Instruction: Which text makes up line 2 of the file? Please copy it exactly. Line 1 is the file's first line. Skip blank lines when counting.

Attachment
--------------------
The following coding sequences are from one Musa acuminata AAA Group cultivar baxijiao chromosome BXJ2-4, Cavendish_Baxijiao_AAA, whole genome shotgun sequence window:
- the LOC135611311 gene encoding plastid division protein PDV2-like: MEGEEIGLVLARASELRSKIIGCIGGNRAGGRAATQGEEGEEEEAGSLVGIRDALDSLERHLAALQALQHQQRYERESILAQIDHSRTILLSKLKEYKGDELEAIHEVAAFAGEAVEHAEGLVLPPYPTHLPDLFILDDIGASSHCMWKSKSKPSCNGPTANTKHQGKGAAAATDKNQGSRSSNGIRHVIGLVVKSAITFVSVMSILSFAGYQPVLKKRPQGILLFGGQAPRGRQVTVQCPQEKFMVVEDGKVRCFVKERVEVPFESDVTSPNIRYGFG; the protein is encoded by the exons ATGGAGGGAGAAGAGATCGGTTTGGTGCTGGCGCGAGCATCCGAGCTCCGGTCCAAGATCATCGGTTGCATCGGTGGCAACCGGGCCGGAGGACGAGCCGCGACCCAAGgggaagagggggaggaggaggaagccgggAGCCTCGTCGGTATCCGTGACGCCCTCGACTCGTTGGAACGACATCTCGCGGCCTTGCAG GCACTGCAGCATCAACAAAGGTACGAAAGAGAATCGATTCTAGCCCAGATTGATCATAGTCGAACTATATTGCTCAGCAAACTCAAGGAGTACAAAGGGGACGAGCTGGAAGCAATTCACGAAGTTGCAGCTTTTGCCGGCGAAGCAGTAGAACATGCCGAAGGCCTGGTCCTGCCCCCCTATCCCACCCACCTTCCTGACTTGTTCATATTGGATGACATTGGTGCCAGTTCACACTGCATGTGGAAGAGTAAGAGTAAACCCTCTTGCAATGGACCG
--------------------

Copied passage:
- the LOC135611311 gene encoding plastid division protein PDV2-like: MEGEEIGLVLARASELRSKIIGCIGGNRAGGRAATQGEEGEEEEAGSLVGIRDALDSLERHLAALQALQHQQRYERESILAQIDHSRTILLSKLKEYKGDELEAIHEVAAFAGEAVEHAEGLVLPPYPTHLPDLFILDDIGASSHCMWKSKSKPSCNGPTANTKHQGKGAAAATDKNQGSRSSNGIRHVIGLVVKSAITFVSVMSILSFAGYQPVLKKRPQGILLFGGQAPRGRQVTVQCPQEKFMVVEDGKVRCFVKERVEVPFESDVTSPNIRYGFG; the protein is encoded by the exons ATGGAGGGAGAAGAGATCGGTTTGGTGCTGGCGCGAGCATCCGAGCTCCGGTCCAAGATCATCGGTTGCATCGGTGGCAACCGGGCCGGAGGACGAGCCGCGACCCAAGgggaagagggggaggaggaggaagccgggAGCCTCGTCGGTATCCGTGACGCCCTCGACTCGTTGGAACGACATCTCGCGGCCTTGCAG GCACTGCAGCATCAACAAAGGTACGAAAGAGAATCGATTCTAGCCCAGATTGATCATAGTCGAACTATATTGCTCAGCAAACTCAAGGAGTACAAAGGGGACGAGCTGGAAGCAATTCACGAAGTTGCAGCTTTTGCCGGCGAAGCAGTAGAACATGCCGAAGGCCTGGTCCTGCCCCCCTATCCCACCCACCTTCCTGACTTGTTCATATTGGATGACATTGGTGCCAGTTCACACTGCATGTGGAAGAGTAAGAGTAAACCCTCTTGCAATGGACCG